At the company’s OpenWorld conference in September, Oracle co-founder and CTO Larry Ellison claimed that Oracle's cloud servers were more secure than those of other cloud providers – including Amazon Web Services – because its dedicated servers had only customer code on them and no Oracle code for managing the cloud platform.
"The dedicated infrastructure is new this year," Ellison said in a keynote at the San Francisco show. "It's a private, reserve pool of resources, machines that only your company is using. You're the one tenant, the only ones there."
The other cloud providers, he said, put their own management code on the servers, even dedicated machines that aren't shared with other customers.
"You might be the only tenant in that computer, but you also share it with Amazon," said Ellison. "Amazon can see your data, and you can see Amazon's code. Both are really bad ideas. You should not be able to access cloud control code. They shouldn't be able to access your data."
Ellison said that Oracle had a "fundamentally different cloud configuration."
"In our case, you have a dedicated computer, and our control code is in another computer with a different memory system," he said. "That forms secure isolation zones, so threats can't get into the cloud. And if someone comes in with a credit card and malice on their mind, they can't get out of their zone and into your zones."
The Maximum Security Zones, announced at OpenWorld, aren't available yet. Fred Kost, VP of product marketing for security at Oracle, said these cloud servers, which only have customer information on them, will be available next year.
Also coming is another architectural aspect that Oracle claims makes its cloud platform uniquely secure: use of Layer 2 software-defined networking, which allows access to servers without the need for virtualization agents on them.
"We were the first public cloud to offer bare metal, and we will be the first public cloud to offer pervasive Layer 2 networking," Clay Magouyrk, senior VP for Oracle Cloud Infrastructure, said in another presentation at the show.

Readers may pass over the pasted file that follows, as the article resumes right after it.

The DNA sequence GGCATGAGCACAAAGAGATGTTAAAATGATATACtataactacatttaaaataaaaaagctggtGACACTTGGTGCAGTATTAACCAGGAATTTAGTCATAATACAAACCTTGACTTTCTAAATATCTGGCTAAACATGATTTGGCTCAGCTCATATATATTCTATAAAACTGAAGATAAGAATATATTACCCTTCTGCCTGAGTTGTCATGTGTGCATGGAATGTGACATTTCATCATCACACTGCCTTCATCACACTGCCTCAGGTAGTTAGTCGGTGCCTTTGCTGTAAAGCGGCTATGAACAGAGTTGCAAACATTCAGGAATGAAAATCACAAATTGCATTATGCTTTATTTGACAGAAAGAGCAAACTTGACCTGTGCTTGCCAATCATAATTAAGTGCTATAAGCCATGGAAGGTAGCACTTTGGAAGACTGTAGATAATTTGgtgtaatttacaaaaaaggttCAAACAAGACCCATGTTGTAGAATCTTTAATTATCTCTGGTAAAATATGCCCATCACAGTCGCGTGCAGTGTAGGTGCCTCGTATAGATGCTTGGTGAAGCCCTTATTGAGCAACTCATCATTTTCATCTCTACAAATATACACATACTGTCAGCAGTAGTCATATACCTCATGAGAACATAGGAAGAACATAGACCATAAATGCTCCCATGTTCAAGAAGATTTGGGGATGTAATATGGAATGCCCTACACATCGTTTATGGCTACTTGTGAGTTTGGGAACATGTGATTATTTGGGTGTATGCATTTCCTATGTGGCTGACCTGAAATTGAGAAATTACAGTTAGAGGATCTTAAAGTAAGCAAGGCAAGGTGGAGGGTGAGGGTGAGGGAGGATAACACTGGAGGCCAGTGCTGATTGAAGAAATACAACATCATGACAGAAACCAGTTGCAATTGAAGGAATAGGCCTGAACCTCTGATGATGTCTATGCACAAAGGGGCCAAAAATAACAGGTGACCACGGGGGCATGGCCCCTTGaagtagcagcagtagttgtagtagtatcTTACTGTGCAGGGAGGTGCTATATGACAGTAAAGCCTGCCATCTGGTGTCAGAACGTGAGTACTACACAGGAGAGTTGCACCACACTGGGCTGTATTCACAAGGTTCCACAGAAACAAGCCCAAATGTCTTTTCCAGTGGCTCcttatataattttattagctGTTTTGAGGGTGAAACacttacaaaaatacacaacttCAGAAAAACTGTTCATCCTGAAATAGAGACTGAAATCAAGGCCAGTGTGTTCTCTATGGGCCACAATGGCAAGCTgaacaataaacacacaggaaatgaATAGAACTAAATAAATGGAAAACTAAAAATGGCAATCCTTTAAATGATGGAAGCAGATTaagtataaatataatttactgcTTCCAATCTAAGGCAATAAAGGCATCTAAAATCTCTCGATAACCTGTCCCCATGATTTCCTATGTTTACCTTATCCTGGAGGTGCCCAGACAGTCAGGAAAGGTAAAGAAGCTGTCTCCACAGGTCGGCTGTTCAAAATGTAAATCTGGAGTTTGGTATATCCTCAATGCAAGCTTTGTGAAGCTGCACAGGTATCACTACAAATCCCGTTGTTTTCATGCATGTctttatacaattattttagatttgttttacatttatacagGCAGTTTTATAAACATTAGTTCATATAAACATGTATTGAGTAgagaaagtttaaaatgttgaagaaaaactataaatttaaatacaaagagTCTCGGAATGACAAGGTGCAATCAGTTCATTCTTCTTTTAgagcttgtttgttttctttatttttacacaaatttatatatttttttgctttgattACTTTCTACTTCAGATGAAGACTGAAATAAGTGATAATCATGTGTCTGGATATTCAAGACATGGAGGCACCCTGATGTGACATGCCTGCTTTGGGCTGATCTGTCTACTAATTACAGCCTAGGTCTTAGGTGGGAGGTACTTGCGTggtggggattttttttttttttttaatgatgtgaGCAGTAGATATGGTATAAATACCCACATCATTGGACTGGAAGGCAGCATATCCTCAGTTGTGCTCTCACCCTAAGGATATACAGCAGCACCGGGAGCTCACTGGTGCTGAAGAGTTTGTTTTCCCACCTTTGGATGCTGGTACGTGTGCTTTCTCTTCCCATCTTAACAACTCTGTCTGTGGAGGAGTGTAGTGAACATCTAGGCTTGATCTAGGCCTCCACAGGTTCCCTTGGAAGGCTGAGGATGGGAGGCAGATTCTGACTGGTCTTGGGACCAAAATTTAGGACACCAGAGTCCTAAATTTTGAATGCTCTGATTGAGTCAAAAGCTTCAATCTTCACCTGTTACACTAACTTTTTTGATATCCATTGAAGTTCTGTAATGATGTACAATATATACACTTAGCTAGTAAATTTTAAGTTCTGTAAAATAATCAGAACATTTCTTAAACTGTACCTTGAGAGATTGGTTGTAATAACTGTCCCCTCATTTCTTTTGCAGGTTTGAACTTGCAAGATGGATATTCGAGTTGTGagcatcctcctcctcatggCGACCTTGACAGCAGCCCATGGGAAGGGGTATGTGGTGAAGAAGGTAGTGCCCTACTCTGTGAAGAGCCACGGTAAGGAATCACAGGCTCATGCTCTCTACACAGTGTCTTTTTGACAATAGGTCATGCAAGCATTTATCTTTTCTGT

Amazon confirmed that there's a layer of AWS code on both dedicated and bare-metal servers it offers.
"Dedicated tenancy instances are instances where the customer is the only one using the hardware, which can help satisfy compliance and licensing requirements," an AWS spokesperson said. "Bare-metal instances are also dedicated — no other customer is using the hardware, and the customer gets the full capacity of the hardware, as the AWS network, storage, and security virtualization is running entirely on a separate Nitro System.”
The AWS code running on this customer hardware is different from Ellison’s characterization, however. Both dedicated and bare-metal instances “run a very thin layer of AWS code… but this is not a management tool. This layer is low-level, non-interactive, and is logically no different from other non-customer code, such as the firmware, BMC, bios, memory initialization, and controller code that is running on a system. In fact, that layer allows AWS to verify that non-customer code has not been subverted or replaced by malware.”
Oracle also has firmware on their machines, the spokesperson said, and that firmware can carry security risks in and of itself.
So, does Oracle's infrastructure offer any significant security improvements over other cloud providers?
"Not much," said Ramon Peypoch, senior VP at Vera, a Palo Alto-based data security company. The same goes for Layer 2 networking, he said.
"Seasoned security practitioners know that any server can be exploited or compromised," he said.
Meanwhile, customers looking to get completely bare-metal servers can use a specialist like IBM’s ex-SoftLayer infrastructure or Rackspace. Many data center providers will work with a large enterprise customer to give them the level of control they need, Dominic Sartorio, senior VP of products and development at Protegrity, a cloud vendor that uses such services, said.
“We ourselves have a colo down the street from our Stamford, Connecticut, office – in fact, we do it around the world,” he said. “Just think of all the colos out there, all the hosted data centers. You can even bring in your own bare metal, and they'll host it for you.”